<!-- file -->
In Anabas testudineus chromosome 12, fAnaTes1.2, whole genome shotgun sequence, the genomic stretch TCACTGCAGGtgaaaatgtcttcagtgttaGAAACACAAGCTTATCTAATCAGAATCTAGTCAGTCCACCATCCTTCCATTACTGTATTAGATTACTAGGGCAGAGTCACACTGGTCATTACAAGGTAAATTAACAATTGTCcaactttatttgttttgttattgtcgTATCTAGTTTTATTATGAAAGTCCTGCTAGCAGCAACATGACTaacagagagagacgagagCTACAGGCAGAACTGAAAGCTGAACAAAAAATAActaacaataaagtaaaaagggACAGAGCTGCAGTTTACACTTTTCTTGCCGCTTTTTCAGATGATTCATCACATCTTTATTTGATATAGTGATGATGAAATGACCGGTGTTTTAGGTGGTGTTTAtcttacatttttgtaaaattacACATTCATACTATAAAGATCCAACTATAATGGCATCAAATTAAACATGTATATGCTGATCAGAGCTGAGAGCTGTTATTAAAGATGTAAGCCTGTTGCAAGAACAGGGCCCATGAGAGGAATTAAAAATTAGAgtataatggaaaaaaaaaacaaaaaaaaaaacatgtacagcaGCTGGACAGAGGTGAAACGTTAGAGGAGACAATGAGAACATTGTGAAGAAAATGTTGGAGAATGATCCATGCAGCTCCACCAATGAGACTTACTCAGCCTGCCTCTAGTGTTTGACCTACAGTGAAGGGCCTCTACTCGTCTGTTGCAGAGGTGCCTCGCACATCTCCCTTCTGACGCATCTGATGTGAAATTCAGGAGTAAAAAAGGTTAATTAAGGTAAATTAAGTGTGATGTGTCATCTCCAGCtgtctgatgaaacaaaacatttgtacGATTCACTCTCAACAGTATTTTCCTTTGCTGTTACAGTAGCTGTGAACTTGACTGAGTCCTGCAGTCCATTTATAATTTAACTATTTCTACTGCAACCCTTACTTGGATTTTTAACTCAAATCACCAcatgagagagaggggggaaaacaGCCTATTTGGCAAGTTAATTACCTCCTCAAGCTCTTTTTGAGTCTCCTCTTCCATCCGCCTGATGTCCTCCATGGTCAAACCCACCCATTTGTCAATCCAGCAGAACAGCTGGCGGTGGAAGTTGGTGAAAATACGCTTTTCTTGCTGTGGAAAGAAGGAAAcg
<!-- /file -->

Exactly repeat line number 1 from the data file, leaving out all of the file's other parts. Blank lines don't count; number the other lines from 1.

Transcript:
In Anabas testudineus chromosome 12, fAnaTes1.2, whole genome shotgun sequence, the genomic stretch TCACTGCAGGtgaaaatgtcttcagtgttaGAAACACAAGCTTATCTAATCAGAATCTAGTCAGTCCACCATCCTTCCATTACTGTATTAGATTACTAGGGCAGAGTCACACTGGTCATTACAAGGTAAATTAACAATTGTCcaactttatttgttttgttattgtcgTATCTAGTTTTATTATGAAAGTCCTGCTAGCAGCAACATGACTaacagagagagacgagagCTACAGGCAGAACTGAAAGCTGAACAAAAAATAActaacaataaagtaaaaagggACAGAGCTGCAGTTTACACTTTTCTTGCCGCTTTTTCAGATGATTCATCACATCTTTATTTGATATAGTGATGATGAAATGACCGGTGTTTTAGGTGGTGTTTAtcttacatttttgtaaaattacACATTCATACTATAAAGATCCAACTATAATGGCATCAAATTAAACATGTATATGCTGATCAGAGCTGAGAGCTGTTATTAAAGATGTAAGCCTGTTGCAAGAACAGGGCCCATGAGAGGAATTAAAAATTAGAgtataatggaaaaaaaaaacaaaaaaaaaaacatgtacagcaGCTGGACAGAGGTGAAACGTTAGAGGAGACAATGAGAACATTGTGAAGAAAATGTTGGAGAATGATCCATGCAGCTCCACCAATGAGACTTACTCAGCCTGCCTCTAGTGTTTGACCTACAGTGAAGGGCCTCTACTCGTCTGTTGCAGAGGTGCCTCGCACATCTCCCTTCTGACGCATCTGATGTGAAATTCAGGAGTAAAAAAGGTTAATTAAGGTAAATTAAGTGTGATGTGTCATCTCCAGCtgtctgatgaaacaaaacatttgtacGATTCACTCTCAACAGTATTTTCCTTTGCTGTTACAGTAGCTGTGAACTTGACTGAGTCCTGCAGTCCATTTATAATTTAACTATTTCTACTGCAACCCTTACTTGGATTTTTAACTCAAATCACCAcatgagagagaggggggaaaacaGCCTATTTGGCAAGTTAATTACCTCCTCAAGCTCTTTTTGAGTCTCCTCTTCCATCCGCCTGATGTCCTCCATGGTCAAACCCACCCATTTGTCAATCCAGCAGAACAGCTGGCGGTGGAAGTTGGTGAAAATACGCTTTTCTTGCTGTGGAAAGAAGGAAAcg